Support for absolutist monarchy may have waned, but the idea that society is whatever we agree it should be is an assumption deeply rooted in the modern psyche.
Modernity, Latour asserts, is the product of their stalemated debate. Boyle wanted facts that would speak for themselves. Hobbes imagined a self-generated society independent from material circumstance. Nature and Society get pulled apart.
This first distinction leads to others. Nature is transcendent—we do not create it, only discover it. The air pump speaks the truth about the world we cannot argue over. Ignoring, of course, the technical difficulties needed to get it to work, the observers needed to interpret it, and the network of scientific communications to disseminate its universal findings.
Society, in contrast is immanent, it is a phenomenon inherent to humanity and independent of nature. Following Hobbes’ model, Latour argues, we design our political life entirely from scratch. If Nature is wholly outside our grasp, Society is entirely within it. Indeed, for something to be social, it is defined as something we construct by shared agreement.
Of course, these distinctions aren’t stable. Nature is transcendent, but we increasingly gain the power to modify, control and shape it to our desires. Society is immanent, but we increasingly discover iron laws of politics and economics that seem to prevent us from freely choosing its shape.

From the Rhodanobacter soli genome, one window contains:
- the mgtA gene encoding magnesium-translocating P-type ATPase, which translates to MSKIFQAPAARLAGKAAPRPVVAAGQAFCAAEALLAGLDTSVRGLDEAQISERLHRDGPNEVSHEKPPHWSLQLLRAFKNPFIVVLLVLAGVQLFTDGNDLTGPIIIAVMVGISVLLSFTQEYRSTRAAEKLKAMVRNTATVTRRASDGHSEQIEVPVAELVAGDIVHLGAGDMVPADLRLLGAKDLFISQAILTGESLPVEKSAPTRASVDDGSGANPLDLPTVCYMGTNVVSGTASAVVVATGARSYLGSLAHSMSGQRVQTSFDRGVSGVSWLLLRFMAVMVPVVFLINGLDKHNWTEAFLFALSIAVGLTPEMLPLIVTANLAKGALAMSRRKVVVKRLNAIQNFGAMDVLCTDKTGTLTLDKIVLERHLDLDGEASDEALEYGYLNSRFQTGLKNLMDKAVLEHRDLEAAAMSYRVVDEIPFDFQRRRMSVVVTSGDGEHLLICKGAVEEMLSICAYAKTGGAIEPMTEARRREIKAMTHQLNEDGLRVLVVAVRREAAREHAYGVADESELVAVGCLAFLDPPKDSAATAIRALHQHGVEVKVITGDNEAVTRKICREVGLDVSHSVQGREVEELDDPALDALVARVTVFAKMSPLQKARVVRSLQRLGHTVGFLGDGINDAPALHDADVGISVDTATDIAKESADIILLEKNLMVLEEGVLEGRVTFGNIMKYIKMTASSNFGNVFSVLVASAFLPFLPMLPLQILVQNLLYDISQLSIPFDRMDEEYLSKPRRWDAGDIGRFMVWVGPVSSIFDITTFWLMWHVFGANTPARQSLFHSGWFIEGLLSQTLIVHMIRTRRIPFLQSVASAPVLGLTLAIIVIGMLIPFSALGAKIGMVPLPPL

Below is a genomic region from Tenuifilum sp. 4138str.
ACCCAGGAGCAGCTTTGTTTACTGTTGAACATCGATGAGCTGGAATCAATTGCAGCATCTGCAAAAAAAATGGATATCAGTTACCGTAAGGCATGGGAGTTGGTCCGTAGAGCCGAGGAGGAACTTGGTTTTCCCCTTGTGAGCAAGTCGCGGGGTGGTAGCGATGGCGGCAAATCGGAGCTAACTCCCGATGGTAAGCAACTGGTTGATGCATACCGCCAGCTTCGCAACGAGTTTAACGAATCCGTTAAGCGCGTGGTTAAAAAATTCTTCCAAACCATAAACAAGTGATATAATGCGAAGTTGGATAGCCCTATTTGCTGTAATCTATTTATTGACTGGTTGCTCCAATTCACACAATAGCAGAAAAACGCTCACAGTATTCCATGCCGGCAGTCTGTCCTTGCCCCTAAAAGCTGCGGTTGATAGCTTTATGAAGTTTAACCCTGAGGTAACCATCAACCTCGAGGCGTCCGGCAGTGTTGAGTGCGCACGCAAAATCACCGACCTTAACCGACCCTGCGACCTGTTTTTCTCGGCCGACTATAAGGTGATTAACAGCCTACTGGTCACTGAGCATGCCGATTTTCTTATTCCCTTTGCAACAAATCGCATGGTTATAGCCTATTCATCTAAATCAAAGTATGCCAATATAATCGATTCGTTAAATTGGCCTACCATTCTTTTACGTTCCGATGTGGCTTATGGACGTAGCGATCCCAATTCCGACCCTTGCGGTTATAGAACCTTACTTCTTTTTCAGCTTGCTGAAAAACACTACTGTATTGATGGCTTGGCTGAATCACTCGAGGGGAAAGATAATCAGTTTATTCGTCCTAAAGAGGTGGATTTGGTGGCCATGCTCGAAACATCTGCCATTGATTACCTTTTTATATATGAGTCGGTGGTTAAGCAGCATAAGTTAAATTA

Latour argues that this absolute separation of transcendent Nature and immanent Society is self-contradictory. It can only be maintained because of an additional, harder-to-see separation in modern society.
Purification and Mediation
Latour argues that our entire modern constitution is propped up by a further distinction between purification and mediation.
The world is full of quasi-objects—stubborn phenomena that are neither purely “objective” nor purely “conventional” but awkwardly straddle the line.
Consider a scientific journal article. Nearly everyone recognizes that social processes as well as natural ones constrain its creation—a paper might get ignored because it goes against the favored view of the most eminent theorist in the field. Is that a matter of scientific fact or social process? Neither—it’s somewhere in-between.
Purification is the process of separating nature from society. Separating “science” from the social world of the scientists needed to create it, as well as “democracy” from the various material factors that constrain it.
Mediation is the glue that holds the poles of Nature and Society together. Its the voting machine that tabulates the public will, the journal article that summarizes scientific fact. These factors tend to be ignored in modern discourse, or when they are focused on, it is merely on their ability to transmit objective facts or social agreement, rather than acting as complex agents in their own right.
Consider Boyle’s air pump: it can create a vacuum, something Aristotle thought logically impossible. But it also leaks occasionally. And it’s hard to interpret. How do we know that there’s nothing in the empty chamber? Indeed, mercury, which Boyle used in the experiment, has an associated vapor pressure, so in this case the “purely objective fact” of the vacuum is actually false!